Study and other actions tested
  4. A site comparison study in 2005–2006 of forest at three sites in Ecuador (Suárez et al. 2013) found that a road with restricted access had a higher population of medium-sized and large mammals relative to a road with unrestricted access. Differences between sites were not tested for statistical significance. Primates, ungulates and large rodents were more abundant along the restricted access road (98 animals/km2) than they were along the unrestricted access road (48 animals/km2). However, there were more still at an undisturbed site (233 animals/km2). A 142-km-long oil exploration road was constructed in 1992. Road access for outsiders was restricted (details not provided), though the area was occupied by indigenous Waorani people, who settled and hunted along the road. At a different site, an oil exploration road, constructed in 1972, attracted colonists, leading to 4% annual forest loss in its vicinity. A third, undisturbed site was studied. Sites were ≤89 km apart. Mammals >1 kg were surveyed using distance sampling techniques along six 2-km transects at each site, in the morning and evening on eight occasions from April 2005 to July 2006.

    Study and other actions tested
  5. A before-and-after study in 2003–2004 of a forest national park in Thailand (Ngoprasert et al. 2017) found that closing the park to visitors resulted in leopards Panthera pardus using larger areas of the park. At least six leopards were recorded and the density did not differ between when the park was closed or open to visitors. However, leopards occurred in more locations during the closed period (22 camera-trap locations) than in the open period (13 camera-trap locations). Additionally, there was a 45% higher daily detection rate during the closed than during the open period. Human presence was lower during the closed period (nine photos) than the open period (68 photos). Following flooding in October 2003, the park was closed to visitors. Camera traps were placed for three weeks at each of 72 locations, which were approximately 2 km apart, between November 2003 and January 2004. Previously, the same monitoring strategy had been implemented during March–May 2003, when the park was open to visitors.

    Study and other actions tested
Please cite as:

Littlewood, N.A., Rocha, R., Smith, R.K., Martin, P.A., Lockhart, S.L., Schoonover, R.F., Wilman, E., Bladon, A.J., Sainsbury, K.A., Pimm S. and Sutherland, W.J. (2020) Terrestrial Mammal Conservation: Global Evidence for the Effects of Interventions for terrestrial mammals excluding bats and primates. Synopses of Conservation Evidence Series. University of Cambridge, Cambridge, UK.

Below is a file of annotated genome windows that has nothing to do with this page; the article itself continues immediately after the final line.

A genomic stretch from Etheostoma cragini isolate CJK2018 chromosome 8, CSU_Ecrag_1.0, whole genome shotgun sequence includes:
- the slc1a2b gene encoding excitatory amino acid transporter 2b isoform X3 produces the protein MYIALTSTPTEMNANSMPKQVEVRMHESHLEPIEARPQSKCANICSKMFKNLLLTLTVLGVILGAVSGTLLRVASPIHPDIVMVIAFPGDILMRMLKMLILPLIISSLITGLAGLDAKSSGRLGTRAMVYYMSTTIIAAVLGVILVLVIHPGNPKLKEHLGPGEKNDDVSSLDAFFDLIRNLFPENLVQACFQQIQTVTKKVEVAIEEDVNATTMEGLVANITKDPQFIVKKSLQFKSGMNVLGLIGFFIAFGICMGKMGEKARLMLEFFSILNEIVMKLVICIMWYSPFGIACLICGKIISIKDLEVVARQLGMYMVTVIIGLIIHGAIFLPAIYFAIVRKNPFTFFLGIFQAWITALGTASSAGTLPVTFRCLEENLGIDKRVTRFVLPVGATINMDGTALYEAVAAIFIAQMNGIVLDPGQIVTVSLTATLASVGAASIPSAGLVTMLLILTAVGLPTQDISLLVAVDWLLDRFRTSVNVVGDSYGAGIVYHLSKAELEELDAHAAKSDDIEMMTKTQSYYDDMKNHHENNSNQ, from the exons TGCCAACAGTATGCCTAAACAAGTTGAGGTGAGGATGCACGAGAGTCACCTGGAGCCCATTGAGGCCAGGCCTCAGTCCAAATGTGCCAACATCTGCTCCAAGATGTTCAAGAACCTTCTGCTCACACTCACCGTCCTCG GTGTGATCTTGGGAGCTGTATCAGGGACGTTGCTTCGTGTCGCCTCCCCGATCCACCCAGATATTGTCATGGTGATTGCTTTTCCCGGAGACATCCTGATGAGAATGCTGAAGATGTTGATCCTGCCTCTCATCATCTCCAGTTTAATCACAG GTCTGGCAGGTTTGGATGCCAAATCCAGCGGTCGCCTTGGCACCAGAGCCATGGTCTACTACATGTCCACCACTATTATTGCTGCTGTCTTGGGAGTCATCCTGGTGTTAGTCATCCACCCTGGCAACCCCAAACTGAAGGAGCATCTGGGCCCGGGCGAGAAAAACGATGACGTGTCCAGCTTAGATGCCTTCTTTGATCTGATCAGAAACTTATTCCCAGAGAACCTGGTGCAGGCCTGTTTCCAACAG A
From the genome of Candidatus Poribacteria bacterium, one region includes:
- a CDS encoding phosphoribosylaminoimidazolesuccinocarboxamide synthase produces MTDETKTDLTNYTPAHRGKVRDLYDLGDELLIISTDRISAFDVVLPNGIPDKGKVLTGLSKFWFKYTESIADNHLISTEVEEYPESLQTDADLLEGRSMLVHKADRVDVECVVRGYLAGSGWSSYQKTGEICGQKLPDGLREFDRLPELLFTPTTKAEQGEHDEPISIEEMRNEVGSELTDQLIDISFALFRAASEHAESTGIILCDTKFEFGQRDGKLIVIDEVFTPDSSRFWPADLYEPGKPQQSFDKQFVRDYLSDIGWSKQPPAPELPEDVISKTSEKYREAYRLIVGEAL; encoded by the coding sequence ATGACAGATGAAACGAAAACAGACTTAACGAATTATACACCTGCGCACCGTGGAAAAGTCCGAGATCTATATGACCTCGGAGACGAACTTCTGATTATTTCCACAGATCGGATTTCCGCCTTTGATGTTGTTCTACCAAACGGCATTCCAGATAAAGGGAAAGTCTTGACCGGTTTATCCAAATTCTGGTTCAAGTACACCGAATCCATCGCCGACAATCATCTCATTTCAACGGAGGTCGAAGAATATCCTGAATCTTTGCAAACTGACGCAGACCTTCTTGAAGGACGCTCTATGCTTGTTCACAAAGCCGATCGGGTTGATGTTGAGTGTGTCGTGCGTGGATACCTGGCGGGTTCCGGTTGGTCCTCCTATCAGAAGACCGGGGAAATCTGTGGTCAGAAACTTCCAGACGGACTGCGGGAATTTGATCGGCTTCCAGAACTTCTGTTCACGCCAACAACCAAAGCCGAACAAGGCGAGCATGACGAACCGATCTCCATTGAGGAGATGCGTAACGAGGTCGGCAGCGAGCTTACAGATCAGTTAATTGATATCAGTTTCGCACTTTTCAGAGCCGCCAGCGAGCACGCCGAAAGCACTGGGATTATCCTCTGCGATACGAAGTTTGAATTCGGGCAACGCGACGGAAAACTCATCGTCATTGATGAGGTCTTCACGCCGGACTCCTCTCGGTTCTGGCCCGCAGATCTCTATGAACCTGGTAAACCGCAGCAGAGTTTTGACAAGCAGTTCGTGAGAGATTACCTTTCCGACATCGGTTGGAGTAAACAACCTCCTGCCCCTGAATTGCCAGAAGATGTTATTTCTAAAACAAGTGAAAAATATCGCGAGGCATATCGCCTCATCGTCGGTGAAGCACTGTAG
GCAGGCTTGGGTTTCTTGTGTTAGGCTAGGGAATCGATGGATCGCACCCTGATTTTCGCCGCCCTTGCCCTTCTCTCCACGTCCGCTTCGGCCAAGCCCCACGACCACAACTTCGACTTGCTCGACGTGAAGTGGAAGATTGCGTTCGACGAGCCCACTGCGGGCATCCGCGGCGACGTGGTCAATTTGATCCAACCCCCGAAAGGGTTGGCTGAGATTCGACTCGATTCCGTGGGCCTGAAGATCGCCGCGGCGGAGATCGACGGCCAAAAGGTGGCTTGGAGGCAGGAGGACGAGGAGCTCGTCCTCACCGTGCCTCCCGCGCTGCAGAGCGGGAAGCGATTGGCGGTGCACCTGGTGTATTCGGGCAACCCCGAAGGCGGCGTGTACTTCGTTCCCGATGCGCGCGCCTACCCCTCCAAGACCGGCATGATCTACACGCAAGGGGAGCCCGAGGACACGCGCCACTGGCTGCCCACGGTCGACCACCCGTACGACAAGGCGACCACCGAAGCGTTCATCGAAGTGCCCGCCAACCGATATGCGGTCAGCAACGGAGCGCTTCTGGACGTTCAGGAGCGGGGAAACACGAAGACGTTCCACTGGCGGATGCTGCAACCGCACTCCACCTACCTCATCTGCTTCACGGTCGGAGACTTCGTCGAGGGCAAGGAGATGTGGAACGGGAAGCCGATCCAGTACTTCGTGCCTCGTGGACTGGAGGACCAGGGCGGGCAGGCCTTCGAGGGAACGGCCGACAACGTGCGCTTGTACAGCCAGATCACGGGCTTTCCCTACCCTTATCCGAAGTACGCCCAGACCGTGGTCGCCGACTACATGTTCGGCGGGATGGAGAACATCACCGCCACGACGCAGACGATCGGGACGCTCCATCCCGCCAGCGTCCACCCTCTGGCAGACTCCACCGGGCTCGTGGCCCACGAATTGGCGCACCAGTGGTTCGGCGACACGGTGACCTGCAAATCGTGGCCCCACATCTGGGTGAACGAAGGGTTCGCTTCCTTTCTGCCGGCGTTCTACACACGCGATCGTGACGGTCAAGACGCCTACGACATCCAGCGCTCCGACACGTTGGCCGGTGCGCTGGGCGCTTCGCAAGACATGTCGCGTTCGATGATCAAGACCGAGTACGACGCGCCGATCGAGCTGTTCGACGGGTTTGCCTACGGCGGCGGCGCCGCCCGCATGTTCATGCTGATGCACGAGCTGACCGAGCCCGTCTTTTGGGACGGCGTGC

Where has this evidence come from?

List of journals searched by synopsis

All the journals searched for all synopses

Terrestrial Mammal Conservation

This Action forms part of the Action Synopsis:

Terrestrial Mammal Conservation
Terrestrial Mammal Conservation

Terrestrial Mammal Conservation - Published 2020

Terrestrial Mammal Conservation

What Works 2021 cover

What Works in Conservation

What Works in Conservation provides expert assessments of the effectiveness of actions, based on summarised evidence, in synopses. Subjects covered so far include amphibians, birds, mammals, forests, peatland and control of freshwater invasive species. More are in progress.

More about What Works in Conservation

Download free PDF or purchase
The Conservation Evidence Journal

The Conservation Evidence Journal

An online, free to publish in, open-access journal publishing results from research and projects that test the effectiveness of conservation actions.

Read the latest volume: Volume 18

Go to the CE Journal

Discover more on our blog

Our blog contains the latest news and updates from the Conservation Evidence team, the Conservation Evidence Journal, and our global partners in evidence-based conservation.


Who uses Conservation Evidence?

Meet some of the evidence champions

Endangered Landscape Programme Red List Champion - Arc Kent Wildlife Trust The Rufford Foundation Save the Frogs - Ghana Bern wood Supporting Conservation Leaders National Biodiversity Network Sustainability Dashboard Frog Life The international journey of Conservation - Oryx British trust for ornithology Cool Farm Alliance UNEP AWFA Butterfly Conservation People trust for endangered species Vincet Wildlife Trust